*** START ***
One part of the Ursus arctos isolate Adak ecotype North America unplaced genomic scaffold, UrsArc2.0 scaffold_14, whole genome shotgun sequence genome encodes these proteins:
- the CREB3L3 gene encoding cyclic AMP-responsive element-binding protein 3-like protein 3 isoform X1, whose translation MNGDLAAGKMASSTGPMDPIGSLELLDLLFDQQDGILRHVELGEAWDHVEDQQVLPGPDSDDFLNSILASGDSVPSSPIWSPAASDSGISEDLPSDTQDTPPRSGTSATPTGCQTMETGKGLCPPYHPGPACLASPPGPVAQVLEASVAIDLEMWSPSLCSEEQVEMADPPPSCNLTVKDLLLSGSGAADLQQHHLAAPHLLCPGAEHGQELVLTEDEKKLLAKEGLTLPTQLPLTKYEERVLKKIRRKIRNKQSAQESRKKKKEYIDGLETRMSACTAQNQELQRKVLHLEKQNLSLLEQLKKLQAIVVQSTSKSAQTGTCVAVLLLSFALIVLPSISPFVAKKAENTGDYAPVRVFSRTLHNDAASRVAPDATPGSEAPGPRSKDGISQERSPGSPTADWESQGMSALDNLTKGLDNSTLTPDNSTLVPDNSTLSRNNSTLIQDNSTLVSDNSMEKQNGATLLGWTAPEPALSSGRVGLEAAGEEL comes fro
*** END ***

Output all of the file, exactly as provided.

One part of the Ursus arctos isolate Adak ecotype North America unplaced genomic scaffold, UrsArc2.0 scaffold_14, whole genome shotgun sequence genome encodes these proteins:
- the CREB3L3 gene encoding cyclic AMP-responsive element-binding protein 3-like protein 3 isoform X1, whose translation MNGDLAAGKMASSTGPMDPIGSLELLDLLFDQQDGILRHVELGEAWDHVEDQQVLPGPDSDDFLNSILASGDSVPSSPIWSPAASDSGISEDLPSDTQDTPPRSGTSATPTGCQTMETGKGLCPPYHPGPACLASPPGPVAQVLEASVAIDLEMWSPSLCSEEQVEMADPPPSCNLTVKDLLLSGSGAADLQQHHLAAPHLLCPGAEHGQELVLTEDEKKLLAKEGLTLPTQLPLTKYEERVLKKIRRKIRNKQSAQESRKKKKEYIDGLETRMSACTAQNQELQRKVLHLEKQNLSLLEQLKKLQAIVVQSTSKSAQTGTCVAVLLLSFALIVLPSISPFVAKKAENTGDYAPVRVFSRTLHNDAASRVAPDATPGSEAPGPRSKDGISQERSPGSPTADWESQGMSALDNLTKGLDNSTLTPDNSTLVPDNSTLSRNNSTLIQDNSTLVSDNSMEKQNGATLLGWTAPEPALSSGRVGLEAAGEEL comes fro